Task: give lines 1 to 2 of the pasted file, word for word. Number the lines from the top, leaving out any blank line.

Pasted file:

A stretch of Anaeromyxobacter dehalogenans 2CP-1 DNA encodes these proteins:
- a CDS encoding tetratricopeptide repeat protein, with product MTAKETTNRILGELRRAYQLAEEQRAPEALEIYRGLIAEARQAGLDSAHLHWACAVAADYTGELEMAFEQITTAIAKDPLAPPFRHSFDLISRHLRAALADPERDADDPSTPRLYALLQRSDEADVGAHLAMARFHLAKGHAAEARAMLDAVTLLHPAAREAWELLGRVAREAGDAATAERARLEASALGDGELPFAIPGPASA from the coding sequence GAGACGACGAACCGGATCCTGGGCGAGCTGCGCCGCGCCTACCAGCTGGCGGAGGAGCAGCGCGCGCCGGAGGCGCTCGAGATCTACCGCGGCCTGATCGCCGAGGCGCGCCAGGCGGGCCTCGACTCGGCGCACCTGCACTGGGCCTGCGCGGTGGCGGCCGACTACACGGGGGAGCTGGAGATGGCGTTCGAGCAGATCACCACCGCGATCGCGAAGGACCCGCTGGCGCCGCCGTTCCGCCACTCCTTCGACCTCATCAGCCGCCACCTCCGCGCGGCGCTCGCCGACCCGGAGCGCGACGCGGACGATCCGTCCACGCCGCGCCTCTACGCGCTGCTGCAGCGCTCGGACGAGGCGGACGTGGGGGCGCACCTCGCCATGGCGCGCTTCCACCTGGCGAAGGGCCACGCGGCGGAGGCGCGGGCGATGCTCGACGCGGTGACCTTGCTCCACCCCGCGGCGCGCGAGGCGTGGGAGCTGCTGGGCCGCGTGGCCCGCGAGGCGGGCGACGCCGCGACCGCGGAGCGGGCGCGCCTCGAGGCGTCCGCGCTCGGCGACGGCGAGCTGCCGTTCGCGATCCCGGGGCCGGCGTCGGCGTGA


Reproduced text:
A stretch of Anaeromyxobacter dehalogenans 2CP-1 DNA encodes these proteins:
- a CDS encoding tetratricopeptide repeat protein, with product MTAKETTNRILGELRRAYQLAEEQRAPEALEIYRGLIAEARQAGLDSAHLHWACAVAADYTGELEMAFEQITTAIAKDPLAPPFRHSFDLISRHLRAALADPERDADDPSTPRLYALLQRSDEADVGAHLAMARFHLAKGHAAEARAMLDAVTLLHPAAREAWELLGRVAREAGDAATAERARLEASALGDGELPFAIPGPASA from the coding sequence GAGACGACGAACCGGATCCTGGGCGAGCTGCGCCGCGCCTACCAGCTGGCGGAGGAGCAGCGCGCGCCGGAGGCGCTCGAGATCTACCGCGGCCTGATCGCCGAGGCGCGCCAGGCGGGCCTCGACTCGGCGCACCTGCACTGGGCCTGCGCGGTGGCGGCCGACTACACGGGGGAGCTGGAGATGGCGTTCGAGCAGATCACCACCGCGATCGCGAAGGACCCGCTGGCGCCGCCGTTCCGCCACTCCTTCGACCTCATCAGCCGCCACCTCCGCGCGGCGCTCGCCGACCCGGAGCGCGACGCGGACGATCCGTCCACGCCGCGCCTCTACGCGCTGCTGCAGCGCTCGGACGAGGCGGACGTGGGGGCGCACCTCGCCATGGCGCGCTTCCACCTGGCGAAGGGCCACGCGGCGGAGGCGCGGGCGATGCTCGACGCGGTGACCTTGCTCCACCCCGCGGCGCGCGAGGCGTGGGAGCTGCTGGGCCGCGTGGCCCGCGAGGCGGGCGACGCCGCGACCGCGGAGCGGGCGCGCCTCGAGGCGTCCGCGCTCGGCGACGGCGAGCTGCCGTTCGCGATCCCGGGGCCGGCGTCGGCGTGA